Shares of professional-networking website LinkedIn surged Friday, jumping 18 percent, after the company reported quarterly sales that more than doubled and passed a major milestone, chalking up 150 million registered users worldwide.
Michael Graham, an Internet analyst at Canaccord Genuity, raised his earnings estimate for the company, writing in a research note that LinkedIn has taken “another step on the path toward becoming the default global hiring solution.”
The growth in users cements LinkedIn’s position as the largest professional network on the Internet. The company’s performance and outlook is keenly watched by investors as an indication of whether the business model of Internet companies is solid — especially in light of Facebook’s filing for an IPO last week.
Facebook’s public offering looks set to be one of the largest and most talked about in recent memory and follows public offerings from other companies in the social media space, including Groupon, Pandora, Zynga and LinkedIn.
Started in the living room of ex-PayPal executive Reid Hoffman in 2002 and officially launched in May 2003, LinkedIn is similar to Facebook in that it connects people but it is much smaller and is geared towards professionals.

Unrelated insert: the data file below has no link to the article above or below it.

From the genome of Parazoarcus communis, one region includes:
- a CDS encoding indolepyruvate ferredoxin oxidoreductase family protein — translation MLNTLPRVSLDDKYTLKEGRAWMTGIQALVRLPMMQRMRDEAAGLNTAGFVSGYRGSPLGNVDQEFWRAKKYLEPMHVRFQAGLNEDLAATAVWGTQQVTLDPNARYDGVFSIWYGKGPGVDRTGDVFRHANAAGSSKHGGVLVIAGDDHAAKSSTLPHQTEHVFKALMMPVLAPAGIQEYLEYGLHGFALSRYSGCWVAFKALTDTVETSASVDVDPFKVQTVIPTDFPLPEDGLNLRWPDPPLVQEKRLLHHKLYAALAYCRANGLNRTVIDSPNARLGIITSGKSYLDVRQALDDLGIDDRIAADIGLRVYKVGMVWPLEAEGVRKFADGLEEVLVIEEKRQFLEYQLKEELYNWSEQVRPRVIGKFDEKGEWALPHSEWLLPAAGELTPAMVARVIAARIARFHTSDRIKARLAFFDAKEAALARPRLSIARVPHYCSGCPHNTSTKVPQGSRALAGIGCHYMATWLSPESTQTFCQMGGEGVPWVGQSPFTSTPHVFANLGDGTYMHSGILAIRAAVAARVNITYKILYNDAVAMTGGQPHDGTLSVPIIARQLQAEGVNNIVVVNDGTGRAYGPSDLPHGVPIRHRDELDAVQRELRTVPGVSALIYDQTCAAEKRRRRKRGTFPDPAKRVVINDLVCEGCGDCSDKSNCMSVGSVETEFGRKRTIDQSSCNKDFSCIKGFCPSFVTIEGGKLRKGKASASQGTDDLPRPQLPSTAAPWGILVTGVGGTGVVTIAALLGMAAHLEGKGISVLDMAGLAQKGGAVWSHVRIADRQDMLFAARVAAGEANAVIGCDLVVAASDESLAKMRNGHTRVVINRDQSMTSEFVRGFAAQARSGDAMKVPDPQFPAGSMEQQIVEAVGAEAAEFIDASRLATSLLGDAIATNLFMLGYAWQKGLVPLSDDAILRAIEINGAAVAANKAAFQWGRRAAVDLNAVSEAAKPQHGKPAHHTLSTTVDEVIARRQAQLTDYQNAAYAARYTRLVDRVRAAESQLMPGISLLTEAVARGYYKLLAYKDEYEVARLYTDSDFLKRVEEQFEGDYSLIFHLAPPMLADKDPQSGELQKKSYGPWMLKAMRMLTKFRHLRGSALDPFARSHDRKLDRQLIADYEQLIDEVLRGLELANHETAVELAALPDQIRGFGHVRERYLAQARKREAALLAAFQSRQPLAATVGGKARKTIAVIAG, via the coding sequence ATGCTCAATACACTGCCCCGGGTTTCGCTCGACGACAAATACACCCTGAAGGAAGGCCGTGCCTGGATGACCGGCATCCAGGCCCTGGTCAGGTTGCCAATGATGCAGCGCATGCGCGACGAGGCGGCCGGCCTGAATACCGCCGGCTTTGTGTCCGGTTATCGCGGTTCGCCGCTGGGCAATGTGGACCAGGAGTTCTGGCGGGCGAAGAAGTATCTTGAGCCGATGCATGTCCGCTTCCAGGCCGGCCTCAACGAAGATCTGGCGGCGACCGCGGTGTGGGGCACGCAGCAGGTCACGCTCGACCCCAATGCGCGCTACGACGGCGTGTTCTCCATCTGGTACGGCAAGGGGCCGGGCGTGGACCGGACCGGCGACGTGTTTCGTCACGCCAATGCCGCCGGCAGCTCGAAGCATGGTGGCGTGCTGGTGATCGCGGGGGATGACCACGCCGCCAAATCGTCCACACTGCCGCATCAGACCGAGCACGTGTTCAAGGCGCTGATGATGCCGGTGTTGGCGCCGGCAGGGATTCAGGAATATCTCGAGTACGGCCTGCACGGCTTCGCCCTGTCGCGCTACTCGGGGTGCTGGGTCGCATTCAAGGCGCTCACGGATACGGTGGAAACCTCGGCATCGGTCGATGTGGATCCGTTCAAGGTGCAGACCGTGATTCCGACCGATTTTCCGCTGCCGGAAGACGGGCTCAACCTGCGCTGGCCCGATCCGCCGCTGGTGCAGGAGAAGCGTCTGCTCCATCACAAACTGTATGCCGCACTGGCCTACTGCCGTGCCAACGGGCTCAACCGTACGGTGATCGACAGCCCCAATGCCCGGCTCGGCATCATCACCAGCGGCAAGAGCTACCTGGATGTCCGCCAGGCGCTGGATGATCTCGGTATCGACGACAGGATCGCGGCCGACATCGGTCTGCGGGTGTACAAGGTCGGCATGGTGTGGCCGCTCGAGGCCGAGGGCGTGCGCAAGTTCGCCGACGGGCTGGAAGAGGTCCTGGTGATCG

It makes money by selling premium subscriptions to its members and by helping companies with hiring and marketing. Its services are also used by professionals seeking jobs or contacts.
Monitoring your brand online is getting simpler and simpler by the day. It’s becoming clear that hiring a reputation management firm not only is a wasted expense but something your in-house marketing team can do itself if trained in the right tools and methodologies.
After all, why spend money on defending a brand when you can spend money promoting a brand? Unfortunately for the unsuspecting client, there are some reputation management companies that are nothing more than snake oil salesmen who over promise and under deliver and in return drain your business of critical capital.
Let me introduce you to some of my favorite new online reputation management killer apps that are of an immeasurable value.
The first tool that is a pretty new application or startup is ifttt – if this then that. Simply, ifttt is a robust and powerful social media scripting suite.